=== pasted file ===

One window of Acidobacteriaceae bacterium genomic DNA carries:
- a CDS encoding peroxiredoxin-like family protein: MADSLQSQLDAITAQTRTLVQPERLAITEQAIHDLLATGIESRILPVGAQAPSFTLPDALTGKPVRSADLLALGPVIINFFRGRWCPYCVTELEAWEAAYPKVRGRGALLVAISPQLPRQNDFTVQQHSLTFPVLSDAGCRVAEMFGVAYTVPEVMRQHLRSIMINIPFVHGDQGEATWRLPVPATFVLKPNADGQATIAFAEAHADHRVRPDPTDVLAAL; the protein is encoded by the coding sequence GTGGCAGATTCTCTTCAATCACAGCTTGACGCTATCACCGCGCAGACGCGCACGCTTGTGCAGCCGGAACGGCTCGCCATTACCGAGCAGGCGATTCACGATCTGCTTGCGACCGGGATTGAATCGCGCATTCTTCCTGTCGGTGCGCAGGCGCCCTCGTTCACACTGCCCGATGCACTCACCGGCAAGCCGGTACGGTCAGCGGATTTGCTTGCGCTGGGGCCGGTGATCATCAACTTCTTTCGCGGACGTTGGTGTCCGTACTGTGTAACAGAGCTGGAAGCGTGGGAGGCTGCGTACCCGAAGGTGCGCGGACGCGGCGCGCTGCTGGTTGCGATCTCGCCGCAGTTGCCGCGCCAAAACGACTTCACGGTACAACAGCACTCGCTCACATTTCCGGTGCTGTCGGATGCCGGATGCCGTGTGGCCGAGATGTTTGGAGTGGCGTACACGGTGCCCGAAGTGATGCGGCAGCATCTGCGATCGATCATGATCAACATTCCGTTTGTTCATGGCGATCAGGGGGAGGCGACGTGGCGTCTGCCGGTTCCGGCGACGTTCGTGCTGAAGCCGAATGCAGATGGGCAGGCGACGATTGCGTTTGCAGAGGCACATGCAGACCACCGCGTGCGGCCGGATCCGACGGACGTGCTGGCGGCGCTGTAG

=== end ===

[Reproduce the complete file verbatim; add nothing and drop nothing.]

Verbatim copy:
One window of Acidobacteriaceae bacterium genomic DNA carries:
- a CDS encoding peroxiredoxin-like family protein: MADSLQSQLDAITAQTRTLVQPERLAITEQAIHDLLATGIESRILPVGAQAPSFTLPDALTGKPVRSADLLALGPVIINFFRGRWCPYCVTELEAWEAAYPKVRGRGALLVAISPQLPRQNDFTVQQHSLTFPVLSDAGCRVAEMFGVAYTVPEVMRQHLRSIMINIPFVHGDQGEATWRLPVPATFVLKPNADGQATIAFAEAHADHRVRPDPTDVLAAL; the protein is encoded by the coding sequence GTGGCAGATTCTCTTCAATCACAGCTTGACGCTATCACCGCGCAGACGCGCACGCTTGTGCAGCCGGAACGGCTCGCCATTACCGAGCAGGCGATTCACGATCTGCTTGCGACCGGGATTGAATCGCGCATTCTTCCTGTCGGTGCGCAGGCGCCCTCGTTCACACTGCCCGATGCACTCACCGGCAAGCCGGTACGGTCAGCGGATTTGCTTGCGCTGGGGCCGGTGATCATCAACTTCTTTCGCGGACGTTGGTGTCCGTACTGTGTAACAGAGCTGGAAGCGTGGGAGGCTGCGTACCCGAAGGTGCGCGGACGCGGCGCGCTGCTGGTTGCGATCTCGCCGCAGTTGCCGCGCCAAAACGACTTCACGGTACAACAGCACTCGCTCACATTTCCGGTGCTGTCGGATGCCGGATGCCGTGTGGCCGAGATGTTTGGAGTGGCGTACACGGTGCCCGAAGTGATGCGGCAGCATCTGCGATCGATCATGATCAACATTCCGTTTGTTCATGGCGATCAGGGGGAGGCGACGTGGCGTCTGCCGGTTCCGGCGACGTTCGTGCTGAAGCCGAATGCAGATGGGCAGGCGACGATTGCGTTTGCAGAGGCACATGCAGACCACCGCGTGCGGCCGGATCCGACGGACGTGCTGGCGGCGCTGTAG